By Cara Penquite | Bond LSC
One step into the Advanced Light Microscopy Core (ALMC) sounds an automated bell prompting Alexander Jurkevich, the core’s assistant director, to step out of his corner office into the open square room. With a friendly smile, Jurkevich coordinates biologists across MU’s campus to reveal the wonders of the microscopic world.
“Our mission is to provide researchers campus-wide with advanced microscopy instrumentation,” Jurkevich said. “We not only provide access to instrumentation, but we also train, advise users and support them during their early research at the core.”
The core hosts an annual image contest celebrates MU researchers’ microscopic imaging throughout the year. After being canceled for the past two years, this year contestants submitted their best images for consideration.
Christie Herd, a postdoctoral fellow in the Alexander Franz Veterinary Pathobiology lab won the Best of Show Award for her image of the La Crosse Virus in mosquito ovaries.
David Porciani, assistant research professor under the supervision of Bond LSC’s Donald Burke, won Director’s Award for Best Technically Challenging Image with his image showing epidermal growth factor receptors in two types of resolution.
Janlo Robil, a graduate student in the Bond LSC’s Paula McSteen lab won Experts’ Choice Award with his image of hormones in a corn leaf.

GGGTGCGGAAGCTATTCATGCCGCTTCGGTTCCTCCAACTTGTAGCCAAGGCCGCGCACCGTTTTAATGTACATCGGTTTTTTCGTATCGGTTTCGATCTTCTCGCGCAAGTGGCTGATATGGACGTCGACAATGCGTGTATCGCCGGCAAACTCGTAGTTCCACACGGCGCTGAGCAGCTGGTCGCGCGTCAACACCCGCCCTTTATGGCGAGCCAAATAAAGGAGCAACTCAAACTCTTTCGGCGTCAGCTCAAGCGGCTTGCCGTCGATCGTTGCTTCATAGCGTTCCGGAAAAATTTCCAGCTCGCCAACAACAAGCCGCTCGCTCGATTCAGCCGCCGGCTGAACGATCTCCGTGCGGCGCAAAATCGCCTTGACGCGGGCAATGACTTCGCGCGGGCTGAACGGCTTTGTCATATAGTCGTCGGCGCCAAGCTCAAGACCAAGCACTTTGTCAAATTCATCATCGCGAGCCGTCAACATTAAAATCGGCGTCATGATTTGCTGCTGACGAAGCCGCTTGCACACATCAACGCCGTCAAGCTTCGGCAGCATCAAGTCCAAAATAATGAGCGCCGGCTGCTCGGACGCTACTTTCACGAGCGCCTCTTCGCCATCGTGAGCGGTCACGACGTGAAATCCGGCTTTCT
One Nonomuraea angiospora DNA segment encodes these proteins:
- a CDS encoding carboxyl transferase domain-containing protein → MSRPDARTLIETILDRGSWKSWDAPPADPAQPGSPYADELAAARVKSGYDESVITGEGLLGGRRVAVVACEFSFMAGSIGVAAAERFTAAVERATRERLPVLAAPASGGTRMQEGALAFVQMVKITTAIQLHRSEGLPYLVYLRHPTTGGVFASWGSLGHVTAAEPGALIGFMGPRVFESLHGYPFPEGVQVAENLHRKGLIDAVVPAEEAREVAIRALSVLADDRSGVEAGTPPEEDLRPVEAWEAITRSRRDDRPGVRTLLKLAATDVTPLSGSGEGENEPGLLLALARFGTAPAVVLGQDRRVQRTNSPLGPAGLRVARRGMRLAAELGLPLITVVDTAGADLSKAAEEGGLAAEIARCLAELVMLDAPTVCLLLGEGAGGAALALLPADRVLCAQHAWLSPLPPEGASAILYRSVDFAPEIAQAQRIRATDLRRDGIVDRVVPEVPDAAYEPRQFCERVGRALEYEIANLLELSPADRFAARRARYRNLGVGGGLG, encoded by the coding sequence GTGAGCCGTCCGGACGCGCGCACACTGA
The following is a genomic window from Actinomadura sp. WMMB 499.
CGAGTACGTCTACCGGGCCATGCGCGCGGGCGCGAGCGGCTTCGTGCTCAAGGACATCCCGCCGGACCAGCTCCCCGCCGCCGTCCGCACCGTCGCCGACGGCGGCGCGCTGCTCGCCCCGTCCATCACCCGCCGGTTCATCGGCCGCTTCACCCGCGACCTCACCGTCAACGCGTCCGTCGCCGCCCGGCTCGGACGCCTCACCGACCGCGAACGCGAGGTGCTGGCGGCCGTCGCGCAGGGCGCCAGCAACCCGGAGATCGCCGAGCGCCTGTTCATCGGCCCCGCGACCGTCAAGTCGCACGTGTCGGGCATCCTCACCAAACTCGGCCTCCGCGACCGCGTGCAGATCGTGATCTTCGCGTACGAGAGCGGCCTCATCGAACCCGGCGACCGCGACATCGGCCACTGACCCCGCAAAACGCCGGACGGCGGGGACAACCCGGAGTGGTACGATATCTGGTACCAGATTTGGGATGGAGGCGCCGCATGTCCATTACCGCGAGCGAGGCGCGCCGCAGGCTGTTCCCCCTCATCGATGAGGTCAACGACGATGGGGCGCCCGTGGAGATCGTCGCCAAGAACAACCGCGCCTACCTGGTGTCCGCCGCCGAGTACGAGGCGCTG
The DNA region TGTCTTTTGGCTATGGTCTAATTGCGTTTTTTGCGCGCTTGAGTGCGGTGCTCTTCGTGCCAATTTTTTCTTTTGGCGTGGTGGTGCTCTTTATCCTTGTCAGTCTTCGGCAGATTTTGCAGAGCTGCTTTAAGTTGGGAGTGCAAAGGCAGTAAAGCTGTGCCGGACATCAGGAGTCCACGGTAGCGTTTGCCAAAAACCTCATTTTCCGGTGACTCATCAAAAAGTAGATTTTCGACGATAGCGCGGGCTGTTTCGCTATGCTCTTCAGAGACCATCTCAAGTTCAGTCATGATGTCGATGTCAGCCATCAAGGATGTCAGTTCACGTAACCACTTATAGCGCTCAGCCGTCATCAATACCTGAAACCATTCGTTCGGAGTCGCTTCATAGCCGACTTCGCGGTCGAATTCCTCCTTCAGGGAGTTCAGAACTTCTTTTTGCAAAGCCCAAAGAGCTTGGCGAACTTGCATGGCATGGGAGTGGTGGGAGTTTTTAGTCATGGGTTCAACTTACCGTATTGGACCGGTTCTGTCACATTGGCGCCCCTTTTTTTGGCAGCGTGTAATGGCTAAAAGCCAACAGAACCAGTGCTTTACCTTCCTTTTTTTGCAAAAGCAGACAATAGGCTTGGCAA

A wonderful surprise
Herd was “blown away” when she got her colorful image that won the Best of Show Award. Not only had she tried imaging other viruses with less success, she also worked on different La Crosse samples with no luck.
“That image in particular, I was not expecting to see because the day before I was there for three hours and had to quit,” Herd said. “So, when I saw that image, I was surprised because I did not think I would see that much detail.”
Herd’s image shows the La Crosse virus in developing eggs within mosquito ovaries. Herd uses La Crosse, a type of bunyavirus, as a model to study virus transmission from a female mosquito to her larvae to determine how viruses can remain transmitted within generations of mosquito populations. While La Crosse infects a small amount of humans a year, it transmits quickly, making it the perfect model to learn more about other bunyaviruses like Zika and Chikungunya.